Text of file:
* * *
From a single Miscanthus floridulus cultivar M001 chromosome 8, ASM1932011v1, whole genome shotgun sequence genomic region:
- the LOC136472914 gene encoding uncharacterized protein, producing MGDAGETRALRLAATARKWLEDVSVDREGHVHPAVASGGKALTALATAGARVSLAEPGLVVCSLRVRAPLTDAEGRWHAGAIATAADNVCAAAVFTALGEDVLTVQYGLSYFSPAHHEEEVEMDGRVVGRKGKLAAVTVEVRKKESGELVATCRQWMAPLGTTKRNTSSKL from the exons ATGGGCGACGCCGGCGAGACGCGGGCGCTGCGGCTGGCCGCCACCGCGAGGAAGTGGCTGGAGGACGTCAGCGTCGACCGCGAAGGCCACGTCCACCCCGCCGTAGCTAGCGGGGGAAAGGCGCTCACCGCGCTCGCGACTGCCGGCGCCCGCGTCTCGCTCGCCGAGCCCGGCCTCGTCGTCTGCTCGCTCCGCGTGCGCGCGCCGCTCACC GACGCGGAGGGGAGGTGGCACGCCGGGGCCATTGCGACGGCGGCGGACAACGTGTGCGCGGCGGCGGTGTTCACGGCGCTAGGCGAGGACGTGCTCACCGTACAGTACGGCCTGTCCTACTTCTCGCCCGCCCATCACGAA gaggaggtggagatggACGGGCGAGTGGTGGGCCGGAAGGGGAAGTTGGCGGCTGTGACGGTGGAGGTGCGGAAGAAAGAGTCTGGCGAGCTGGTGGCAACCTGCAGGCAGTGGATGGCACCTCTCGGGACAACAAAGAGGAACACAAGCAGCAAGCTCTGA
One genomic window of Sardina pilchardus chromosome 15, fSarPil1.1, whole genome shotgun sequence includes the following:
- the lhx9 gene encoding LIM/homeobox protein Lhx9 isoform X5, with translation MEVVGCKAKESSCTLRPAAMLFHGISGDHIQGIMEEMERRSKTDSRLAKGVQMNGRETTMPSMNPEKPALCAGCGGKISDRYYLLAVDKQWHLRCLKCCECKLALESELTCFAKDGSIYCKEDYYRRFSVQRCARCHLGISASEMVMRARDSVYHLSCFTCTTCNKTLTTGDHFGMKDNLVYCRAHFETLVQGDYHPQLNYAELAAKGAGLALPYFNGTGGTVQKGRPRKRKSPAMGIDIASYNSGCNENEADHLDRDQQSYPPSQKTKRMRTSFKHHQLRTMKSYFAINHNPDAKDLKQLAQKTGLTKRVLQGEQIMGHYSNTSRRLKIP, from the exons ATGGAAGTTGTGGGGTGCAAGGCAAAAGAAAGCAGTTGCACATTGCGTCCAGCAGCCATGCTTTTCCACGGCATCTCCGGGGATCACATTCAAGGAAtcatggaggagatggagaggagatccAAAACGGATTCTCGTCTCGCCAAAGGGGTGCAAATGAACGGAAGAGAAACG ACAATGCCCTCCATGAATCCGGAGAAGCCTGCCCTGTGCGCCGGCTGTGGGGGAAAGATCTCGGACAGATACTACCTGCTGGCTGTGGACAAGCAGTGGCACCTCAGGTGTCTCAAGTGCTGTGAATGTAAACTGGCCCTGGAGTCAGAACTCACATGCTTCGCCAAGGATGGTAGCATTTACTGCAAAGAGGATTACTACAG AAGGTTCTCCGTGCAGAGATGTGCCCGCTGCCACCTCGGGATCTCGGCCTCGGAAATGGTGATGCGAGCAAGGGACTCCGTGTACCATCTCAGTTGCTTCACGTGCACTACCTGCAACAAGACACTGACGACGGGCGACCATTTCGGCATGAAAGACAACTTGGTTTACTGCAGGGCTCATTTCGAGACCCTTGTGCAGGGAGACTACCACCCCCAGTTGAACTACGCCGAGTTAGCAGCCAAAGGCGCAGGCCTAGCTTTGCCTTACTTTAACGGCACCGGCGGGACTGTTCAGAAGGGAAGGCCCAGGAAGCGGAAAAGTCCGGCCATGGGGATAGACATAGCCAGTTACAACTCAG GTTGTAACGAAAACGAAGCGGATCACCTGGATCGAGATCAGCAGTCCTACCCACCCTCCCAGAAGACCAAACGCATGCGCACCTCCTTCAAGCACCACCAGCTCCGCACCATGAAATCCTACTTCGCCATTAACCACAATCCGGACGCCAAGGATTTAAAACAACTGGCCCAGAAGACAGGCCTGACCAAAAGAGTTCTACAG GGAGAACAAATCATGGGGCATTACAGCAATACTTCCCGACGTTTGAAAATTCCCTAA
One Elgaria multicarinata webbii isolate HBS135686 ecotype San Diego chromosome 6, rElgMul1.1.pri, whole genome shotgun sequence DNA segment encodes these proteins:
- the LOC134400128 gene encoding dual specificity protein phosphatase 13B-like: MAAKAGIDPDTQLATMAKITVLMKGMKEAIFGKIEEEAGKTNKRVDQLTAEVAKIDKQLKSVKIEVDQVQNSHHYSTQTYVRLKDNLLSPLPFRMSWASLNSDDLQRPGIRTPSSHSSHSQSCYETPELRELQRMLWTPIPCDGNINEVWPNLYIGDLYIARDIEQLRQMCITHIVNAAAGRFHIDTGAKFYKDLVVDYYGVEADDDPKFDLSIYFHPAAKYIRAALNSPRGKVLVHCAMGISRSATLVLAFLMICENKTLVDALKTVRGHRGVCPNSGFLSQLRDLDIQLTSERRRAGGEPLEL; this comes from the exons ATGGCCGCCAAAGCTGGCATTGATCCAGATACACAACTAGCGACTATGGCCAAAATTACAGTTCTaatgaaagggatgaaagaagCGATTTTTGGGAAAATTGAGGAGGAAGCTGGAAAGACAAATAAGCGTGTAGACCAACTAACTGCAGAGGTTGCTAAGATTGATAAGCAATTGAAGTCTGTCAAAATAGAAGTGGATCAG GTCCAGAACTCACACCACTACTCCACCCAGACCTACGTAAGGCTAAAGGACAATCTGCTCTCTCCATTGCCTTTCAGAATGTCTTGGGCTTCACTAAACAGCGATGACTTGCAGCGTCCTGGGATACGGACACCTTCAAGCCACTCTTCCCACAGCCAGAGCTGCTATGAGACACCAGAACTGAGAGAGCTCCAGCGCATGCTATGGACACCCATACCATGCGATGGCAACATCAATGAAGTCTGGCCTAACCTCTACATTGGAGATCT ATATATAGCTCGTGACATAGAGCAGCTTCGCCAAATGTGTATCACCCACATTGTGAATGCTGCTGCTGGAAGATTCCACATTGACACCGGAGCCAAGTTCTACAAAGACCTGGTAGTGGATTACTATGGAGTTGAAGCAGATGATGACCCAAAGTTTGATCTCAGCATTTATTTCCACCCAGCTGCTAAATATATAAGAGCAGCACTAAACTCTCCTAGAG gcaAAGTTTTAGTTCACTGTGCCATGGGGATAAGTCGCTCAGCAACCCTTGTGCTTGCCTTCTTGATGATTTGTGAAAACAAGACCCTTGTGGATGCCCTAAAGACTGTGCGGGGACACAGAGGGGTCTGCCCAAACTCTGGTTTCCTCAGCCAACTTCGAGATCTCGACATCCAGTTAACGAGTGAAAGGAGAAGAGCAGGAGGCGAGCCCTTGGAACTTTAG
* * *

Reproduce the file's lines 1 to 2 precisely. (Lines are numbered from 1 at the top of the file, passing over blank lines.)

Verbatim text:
From a single Miscanthus floridulus cultivar M001 chromosome 8, ASM1932011v1, whole genome shotgun sequence genomic region:
- the LOC136472914 gene encoding uncharacterized protein, producing MGDAGETRALRLAATARKWLEDVSVDREGHVHPAVASGGKALTALATAGARVSLAEPGLVVCSLRVRAPLTDAEGRWHAGAIATAADNVCAAAVFTALGEDVLTVQYGLSYFSPAHHEEEVEMDGRVVGRKGKLAAVTVEVRKKESGELVATCRQWMAPLGTTKRNTSSKL from the exons ATGGGCGACGCCGGCGAGACGCGGGCGCTGCGGCTGGCCGCCACCGCGAGGAAGTGGCTGGAGGACGTCAGCGTCGACCGCGAAGGCCACGTCCACCCCGCCGTAGCTAGCGGGGGAAAGGCGCTCACCGCGCTCGCGACTGCCGGCGCCCGCGTCTCGCTCGCCGAGCCCGGCCTCGTCGTCTGCTCGCTCCGCGTGCGCGCGCCGCTCACC GACGCGGAGGGGAGGTGGCACGCCGGGGCCATTGCGACGGCGGCGGACAACGTGTGCGCGGCGGCGGTGTTCACGGCGCTAGGCGAGGACGTGCTCACCGTACAGTACGGCCTGTCCTACTTCTCGCCCGCCCATCACGAA gaggaggtggagatggACGGGCGAGTGGTGGGCCGGAAGGGGAAGTTGGCGGCTGTGACGGTGGAGGTGCGGAAGAAAGAGTCTGGCGAGCTGGTGGCAACCTGCAGGCAGTGGATGGCACCTCTCGGGACAACAAAGAGGAACACAAGCAGCAAGCTCTGA